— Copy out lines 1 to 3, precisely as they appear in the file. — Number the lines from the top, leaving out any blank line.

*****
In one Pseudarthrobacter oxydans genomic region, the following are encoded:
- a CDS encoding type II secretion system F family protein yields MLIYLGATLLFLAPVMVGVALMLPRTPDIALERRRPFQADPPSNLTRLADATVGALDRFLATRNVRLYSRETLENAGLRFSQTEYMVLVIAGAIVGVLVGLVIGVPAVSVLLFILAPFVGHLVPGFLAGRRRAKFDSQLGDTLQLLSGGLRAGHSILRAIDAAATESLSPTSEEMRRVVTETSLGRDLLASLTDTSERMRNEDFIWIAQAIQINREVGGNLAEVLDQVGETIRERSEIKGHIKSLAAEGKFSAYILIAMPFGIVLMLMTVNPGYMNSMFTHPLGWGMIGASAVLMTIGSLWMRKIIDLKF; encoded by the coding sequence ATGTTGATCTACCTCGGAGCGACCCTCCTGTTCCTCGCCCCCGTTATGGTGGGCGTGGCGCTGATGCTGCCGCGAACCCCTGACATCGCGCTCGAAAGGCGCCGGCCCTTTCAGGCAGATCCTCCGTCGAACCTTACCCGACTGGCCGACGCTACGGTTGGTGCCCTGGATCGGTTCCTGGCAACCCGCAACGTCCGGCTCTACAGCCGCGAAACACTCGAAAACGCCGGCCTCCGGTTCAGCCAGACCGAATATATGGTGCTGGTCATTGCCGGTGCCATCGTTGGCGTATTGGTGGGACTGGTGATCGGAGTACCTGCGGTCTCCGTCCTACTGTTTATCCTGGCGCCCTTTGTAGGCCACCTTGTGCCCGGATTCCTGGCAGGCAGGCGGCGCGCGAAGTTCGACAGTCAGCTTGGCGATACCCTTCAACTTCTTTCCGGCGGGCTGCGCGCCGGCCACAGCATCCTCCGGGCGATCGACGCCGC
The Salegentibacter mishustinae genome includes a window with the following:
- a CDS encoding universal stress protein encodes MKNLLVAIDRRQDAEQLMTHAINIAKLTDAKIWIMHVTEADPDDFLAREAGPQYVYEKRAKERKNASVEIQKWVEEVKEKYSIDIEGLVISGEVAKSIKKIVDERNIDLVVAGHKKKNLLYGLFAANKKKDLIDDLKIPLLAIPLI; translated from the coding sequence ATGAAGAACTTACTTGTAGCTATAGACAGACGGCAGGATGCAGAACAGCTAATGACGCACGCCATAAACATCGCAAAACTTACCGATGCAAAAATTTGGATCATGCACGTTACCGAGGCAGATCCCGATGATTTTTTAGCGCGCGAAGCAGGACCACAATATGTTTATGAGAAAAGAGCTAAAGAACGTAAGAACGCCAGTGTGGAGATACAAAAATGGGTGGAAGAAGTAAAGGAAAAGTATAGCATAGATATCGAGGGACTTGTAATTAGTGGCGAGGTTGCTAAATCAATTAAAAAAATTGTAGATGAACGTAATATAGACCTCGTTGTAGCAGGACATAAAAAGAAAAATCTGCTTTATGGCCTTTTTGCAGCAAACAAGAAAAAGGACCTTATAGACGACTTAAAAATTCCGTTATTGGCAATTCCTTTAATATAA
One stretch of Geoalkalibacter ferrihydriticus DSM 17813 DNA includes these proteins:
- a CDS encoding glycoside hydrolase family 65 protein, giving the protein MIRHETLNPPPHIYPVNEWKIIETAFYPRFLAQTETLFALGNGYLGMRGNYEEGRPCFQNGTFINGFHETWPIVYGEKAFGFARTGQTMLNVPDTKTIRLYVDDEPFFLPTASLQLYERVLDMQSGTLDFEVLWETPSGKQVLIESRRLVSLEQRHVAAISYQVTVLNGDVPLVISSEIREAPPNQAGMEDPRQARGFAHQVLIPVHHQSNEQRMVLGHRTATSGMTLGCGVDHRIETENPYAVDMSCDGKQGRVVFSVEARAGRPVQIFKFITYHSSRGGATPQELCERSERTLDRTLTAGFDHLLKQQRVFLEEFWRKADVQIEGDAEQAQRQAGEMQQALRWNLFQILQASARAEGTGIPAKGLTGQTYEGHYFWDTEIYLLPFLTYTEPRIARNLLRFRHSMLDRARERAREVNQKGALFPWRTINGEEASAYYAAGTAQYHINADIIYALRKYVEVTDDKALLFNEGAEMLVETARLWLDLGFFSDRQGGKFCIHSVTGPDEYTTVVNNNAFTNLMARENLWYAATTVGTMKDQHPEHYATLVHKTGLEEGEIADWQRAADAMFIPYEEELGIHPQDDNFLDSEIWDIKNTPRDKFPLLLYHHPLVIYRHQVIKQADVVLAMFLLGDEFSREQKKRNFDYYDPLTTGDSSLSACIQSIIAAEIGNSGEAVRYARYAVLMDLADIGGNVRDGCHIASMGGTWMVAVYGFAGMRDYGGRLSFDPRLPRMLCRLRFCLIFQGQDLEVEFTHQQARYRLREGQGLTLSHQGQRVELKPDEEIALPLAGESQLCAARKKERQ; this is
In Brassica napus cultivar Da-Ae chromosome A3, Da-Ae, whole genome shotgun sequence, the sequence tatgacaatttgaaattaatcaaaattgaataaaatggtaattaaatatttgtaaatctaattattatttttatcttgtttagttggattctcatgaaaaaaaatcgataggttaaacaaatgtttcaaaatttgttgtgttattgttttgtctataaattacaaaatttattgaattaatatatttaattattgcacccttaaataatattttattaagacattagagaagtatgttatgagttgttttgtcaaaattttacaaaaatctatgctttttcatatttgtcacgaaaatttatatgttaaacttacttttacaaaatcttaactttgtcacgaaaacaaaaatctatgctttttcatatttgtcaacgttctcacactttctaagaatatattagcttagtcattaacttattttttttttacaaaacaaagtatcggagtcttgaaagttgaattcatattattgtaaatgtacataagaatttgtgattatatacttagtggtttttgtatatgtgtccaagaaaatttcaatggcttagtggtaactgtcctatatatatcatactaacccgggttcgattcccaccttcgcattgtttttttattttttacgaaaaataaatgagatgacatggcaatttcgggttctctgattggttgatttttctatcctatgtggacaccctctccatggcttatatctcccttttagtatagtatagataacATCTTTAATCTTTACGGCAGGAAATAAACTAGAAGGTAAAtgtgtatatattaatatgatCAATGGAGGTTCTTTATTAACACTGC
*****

In one Pseudarthrobacter oxydans genomic region, the following are encoded:
- a CDS encoding type II secretion system F family protein yields MLIYLGATLLFLAPVMVGVALMLPRTPDIALERRRPFQADPPSNLTRLADATVGALDRFLATRNVRLYSRETLENAGLRFSQTEYMVLVIAGAIVGVLVGLVIGVPAVSVLLFILAPFVGHLVPGFLAGRRRAKFDSQLGDTLQLLSGGLRAGHSILRAIDAAATESLSPTSEEMRRVVTETSLGRDLLASLTDTSERMRNEDFIWIAQAIQINREVGGNLAEVLDQVGETIRERSEIKGHIKSLAAEGKFSAYILIAMPFGIVLMLMTVNPGYMNSMFTHPLGWGMIGASAVLMTIGSLWMRKIIDLKF; encoded by the coding sequence ATGTTGATCTACCTCGGAGCGACCCTCCTGTTCCTCGCCCCCGTTATGGTGGGCGTGGCGCTGATGCTGCCGCGAACCCCTGACATCGCGCTCGAAAGGCGCCGGCCCTTTCAGGCAGATCCTCCGTCGAACCTTACCCGACTGGCCGACGCTACGGTTGGTGCCCTGGATCGGTTCCTGGCAACCCGCAACGTCCGGCTCTACAGCCGCGAAACACTCGAAAACGCCGGCCTCCGGTTCAGCCAGACCGAATATATGGTGCTGGTCATTGCCGGTGCCATCGTTGGCGTATTGGTGGGACTGGTGATCGGAGTACCTGCGGTCTCCGTCCTACTGTTTATCCTGGCGCCCTTTGTAGGCCACCTTGTGCCCGGATTCCTGGCAGGCAGGCGGCGCGCGAAGTTCGACAGTCAGCTTGGCGATACCCTTCAACTTCTTTCCGGCGGGCTGCGCGCCGGCCACAGCATCCTCCGGGCGATCGACGCCGC
The Salegentibacter mishustinae genome includes a window with the following: